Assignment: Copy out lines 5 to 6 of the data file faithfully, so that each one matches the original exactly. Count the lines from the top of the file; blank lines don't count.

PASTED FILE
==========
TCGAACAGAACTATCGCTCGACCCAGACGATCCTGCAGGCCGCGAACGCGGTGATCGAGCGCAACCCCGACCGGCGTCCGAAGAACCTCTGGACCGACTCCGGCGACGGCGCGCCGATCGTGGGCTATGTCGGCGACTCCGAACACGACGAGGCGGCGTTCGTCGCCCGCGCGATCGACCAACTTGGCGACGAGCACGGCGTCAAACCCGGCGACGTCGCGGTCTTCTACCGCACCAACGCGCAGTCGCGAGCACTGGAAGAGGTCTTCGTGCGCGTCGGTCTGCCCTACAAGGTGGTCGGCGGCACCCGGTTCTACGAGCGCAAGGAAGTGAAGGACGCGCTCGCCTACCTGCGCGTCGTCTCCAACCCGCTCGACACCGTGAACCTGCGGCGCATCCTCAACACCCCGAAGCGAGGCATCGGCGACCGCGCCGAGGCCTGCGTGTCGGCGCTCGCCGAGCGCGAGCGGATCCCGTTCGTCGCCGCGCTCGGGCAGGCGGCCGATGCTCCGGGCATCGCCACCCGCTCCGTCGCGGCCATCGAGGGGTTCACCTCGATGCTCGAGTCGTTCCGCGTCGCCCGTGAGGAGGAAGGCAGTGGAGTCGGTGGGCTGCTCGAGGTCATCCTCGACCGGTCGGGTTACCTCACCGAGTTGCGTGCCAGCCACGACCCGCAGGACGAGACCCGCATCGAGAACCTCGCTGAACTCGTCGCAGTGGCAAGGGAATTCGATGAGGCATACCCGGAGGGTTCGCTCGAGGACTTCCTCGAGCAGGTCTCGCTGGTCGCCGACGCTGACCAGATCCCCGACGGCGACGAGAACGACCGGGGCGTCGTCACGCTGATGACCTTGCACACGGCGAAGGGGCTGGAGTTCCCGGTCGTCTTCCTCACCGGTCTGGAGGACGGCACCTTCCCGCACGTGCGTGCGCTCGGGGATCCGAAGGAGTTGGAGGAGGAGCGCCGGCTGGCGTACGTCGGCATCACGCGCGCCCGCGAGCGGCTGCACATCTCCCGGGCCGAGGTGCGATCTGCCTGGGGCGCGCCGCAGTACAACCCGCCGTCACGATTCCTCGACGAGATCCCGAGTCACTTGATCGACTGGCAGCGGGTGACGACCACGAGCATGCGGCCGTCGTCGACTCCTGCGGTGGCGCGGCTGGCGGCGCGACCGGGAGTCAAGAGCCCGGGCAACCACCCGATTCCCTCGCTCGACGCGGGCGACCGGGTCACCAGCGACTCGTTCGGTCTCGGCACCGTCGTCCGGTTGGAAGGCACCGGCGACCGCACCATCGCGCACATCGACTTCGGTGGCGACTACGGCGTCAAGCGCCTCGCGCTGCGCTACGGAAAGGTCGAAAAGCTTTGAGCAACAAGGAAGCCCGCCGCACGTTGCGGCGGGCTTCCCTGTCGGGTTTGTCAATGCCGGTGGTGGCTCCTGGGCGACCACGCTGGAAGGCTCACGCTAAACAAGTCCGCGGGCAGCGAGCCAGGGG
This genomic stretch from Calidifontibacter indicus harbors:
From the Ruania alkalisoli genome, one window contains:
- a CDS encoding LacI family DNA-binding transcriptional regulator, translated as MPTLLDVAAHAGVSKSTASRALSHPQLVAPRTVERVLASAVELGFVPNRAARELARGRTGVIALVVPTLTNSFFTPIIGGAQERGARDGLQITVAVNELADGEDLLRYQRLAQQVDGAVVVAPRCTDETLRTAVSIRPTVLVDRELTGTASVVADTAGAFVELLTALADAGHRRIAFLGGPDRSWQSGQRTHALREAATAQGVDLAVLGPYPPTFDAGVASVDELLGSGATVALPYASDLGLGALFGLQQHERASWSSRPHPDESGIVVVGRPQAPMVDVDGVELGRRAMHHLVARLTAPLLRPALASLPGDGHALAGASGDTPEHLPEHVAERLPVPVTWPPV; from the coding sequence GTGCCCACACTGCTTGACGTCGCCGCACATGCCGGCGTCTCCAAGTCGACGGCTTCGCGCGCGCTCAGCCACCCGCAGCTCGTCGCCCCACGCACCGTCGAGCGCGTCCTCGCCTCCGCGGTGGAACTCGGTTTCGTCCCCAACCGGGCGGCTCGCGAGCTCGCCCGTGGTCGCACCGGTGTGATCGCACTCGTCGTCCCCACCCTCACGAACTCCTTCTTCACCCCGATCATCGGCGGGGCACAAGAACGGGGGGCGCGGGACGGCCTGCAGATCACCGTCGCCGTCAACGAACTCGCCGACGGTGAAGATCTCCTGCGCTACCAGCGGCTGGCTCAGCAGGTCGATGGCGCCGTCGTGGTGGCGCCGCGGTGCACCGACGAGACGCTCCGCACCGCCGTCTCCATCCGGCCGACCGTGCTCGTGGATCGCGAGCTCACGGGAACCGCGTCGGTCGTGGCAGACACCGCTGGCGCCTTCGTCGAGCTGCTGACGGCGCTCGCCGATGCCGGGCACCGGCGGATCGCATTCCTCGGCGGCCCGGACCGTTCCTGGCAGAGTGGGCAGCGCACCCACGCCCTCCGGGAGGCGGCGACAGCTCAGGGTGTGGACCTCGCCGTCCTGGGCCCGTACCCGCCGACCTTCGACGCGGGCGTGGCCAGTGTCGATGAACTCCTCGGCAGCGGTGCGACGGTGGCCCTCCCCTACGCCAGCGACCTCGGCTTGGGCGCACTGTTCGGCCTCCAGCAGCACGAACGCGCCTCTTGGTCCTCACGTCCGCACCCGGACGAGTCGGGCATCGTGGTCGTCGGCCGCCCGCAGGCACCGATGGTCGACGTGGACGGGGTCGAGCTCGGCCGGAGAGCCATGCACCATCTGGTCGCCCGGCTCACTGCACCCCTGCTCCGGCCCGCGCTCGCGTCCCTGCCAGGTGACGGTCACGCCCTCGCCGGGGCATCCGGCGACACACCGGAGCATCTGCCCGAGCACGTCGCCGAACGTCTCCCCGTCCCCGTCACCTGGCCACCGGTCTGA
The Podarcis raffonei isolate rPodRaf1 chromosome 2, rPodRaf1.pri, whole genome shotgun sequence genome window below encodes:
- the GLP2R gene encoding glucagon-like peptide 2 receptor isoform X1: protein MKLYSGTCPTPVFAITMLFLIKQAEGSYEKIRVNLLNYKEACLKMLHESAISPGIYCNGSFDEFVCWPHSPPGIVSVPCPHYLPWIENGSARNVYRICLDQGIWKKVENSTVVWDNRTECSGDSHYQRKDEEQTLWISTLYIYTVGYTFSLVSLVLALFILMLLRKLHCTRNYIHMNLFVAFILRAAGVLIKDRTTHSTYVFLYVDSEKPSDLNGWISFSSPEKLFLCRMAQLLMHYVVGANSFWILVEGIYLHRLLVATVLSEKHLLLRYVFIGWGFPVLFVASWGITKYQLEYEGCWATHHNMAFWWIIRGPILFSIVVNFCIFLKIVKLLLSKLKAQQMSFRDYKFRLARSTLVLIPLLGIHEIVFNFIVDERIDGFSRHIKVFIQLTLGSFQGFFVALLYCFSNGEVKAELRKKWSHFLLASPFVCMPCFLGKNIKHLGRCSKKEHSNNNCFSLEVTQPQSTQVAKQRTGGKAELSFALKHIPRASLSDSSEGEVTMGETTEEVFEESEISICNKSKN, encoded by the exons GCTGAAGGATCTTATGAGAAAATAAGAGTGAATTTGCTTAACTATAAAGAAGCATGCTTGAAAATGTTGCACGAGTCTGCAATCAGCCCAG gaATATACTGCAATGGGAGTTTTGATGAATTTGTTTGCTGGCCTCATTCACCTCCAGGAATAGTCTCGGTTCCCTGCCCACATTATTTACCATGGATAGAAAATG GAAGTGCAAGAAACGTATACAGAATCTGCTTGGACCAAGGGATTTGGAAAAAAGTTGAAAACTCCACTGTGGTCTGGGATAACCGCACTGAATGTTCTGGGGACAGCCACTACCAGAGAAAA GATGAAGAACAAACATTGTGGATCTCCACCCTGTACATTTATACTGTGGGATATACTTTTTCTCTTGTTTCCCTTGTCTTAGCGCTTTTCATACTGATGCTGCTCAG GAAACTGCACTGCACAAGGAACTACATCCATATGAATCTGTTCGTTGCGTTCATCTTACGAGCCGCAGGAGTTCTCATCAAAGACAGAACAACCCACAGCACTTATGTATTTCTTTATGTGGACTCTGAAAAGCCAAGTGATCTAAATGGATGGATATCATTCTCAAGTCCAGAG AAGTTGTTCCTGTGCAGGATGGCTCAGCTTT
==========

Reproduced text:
The Podarcis raffonei isolate rPodRaf1 chromosome 2, rPodRaf1.pri, whole genome shotgun sequence genome window below encodes:
- the GLP2R gene encoding glucagon-like peptide 2 receptor isoform X1: protein MKLYSGTCPTPVFAITMLFLIKQAEGSYEKIRVNLLNYKEACLKMLHESAISPGIYCNGSFDEFVCWPHSPPGIVSVPCPHYLPWIENGSARNVYRICLDQGIWKKVENSTVVWDNRTECSGDSHYQRKDEEQTLWISTLYIYTVGYTFSLVSLVLALFILMLLRKLHCTRNYIHMNLFVAFILRAAGVLIKDRTTHSTYVFLYVDSEKPSDLNGWISFSSPEKLFLCRMAQLLMHYVVGANSFWILVEGIYLHRLLVATVLSEKHLLLRYVFIGWGFPVLFVASWGITKYQLEYEGCWATHHNMAFWWIIRGPILFSIVVNFCIFLKIVKLLLSKLKAQQMSFRDYKFRLARSTLVLIPLLGIHEIVFNFIVDERIDGFSRHIKVFIQLTLGSFQGFFVALLYCFSNGEVKAELRKKWSHFLLASPFVCMPCFLGKNIKHLGRCSKKEHSNNNCFSLEVTQPQSTQVAKQRTGGKAELSFALKHIPRASLSDSSEGEVTMGETTEEVFEESEISICNKSKN, encoded by the exons GCTGAAGGATCTTATGAGAAAATAAGAGTGAATTTGCTTAACTATAAAGAAGCATGCTTGAAAATGTTGCACGAGTCTGCAATCAGCCCAG gaATATACTGCAATGGGAGTTTTGATGAATTTGTTTGCTGGCCTCATTCACCTCCAGGAATAGTCTCGGTTCCCTGCCCACATTATTTACCATGGATAGAAAATG GAAGTGCAAGAAACGTATACAGAATCTGCTTGGACCAAGGGATTTGGAAAAAAGTTGAAAACTCCACTGTGGTCTGGGATAACCGCACTGAATGTTCTGGGGACAGCCACTACCAGAGAAAA GATGAAGAACAAACATTGTGGATCTCCACCCTGTACATTTATACTGTGGGATATACTTTTTCTCTTGTTTCCCTTGTCTTAGCGCTTTTCATACTGATGCTGCTCAG GAAACTGCACTGCACAAGGAACTACATCCATATGAATCTGTTCGTTGCGTTCATCTTACGAGCCGCAGGAGTTCTCATCAAAGACAGAACAACCCACAGCACTTATGTATTTCTTTATGTGGACTCTGAAAAGCCAAGTGATCTAAATGGATGGATATCATTCTCAAGTCCAGAG AAGTTGTTCCTGTGCAGGATGGCTCAGCTTT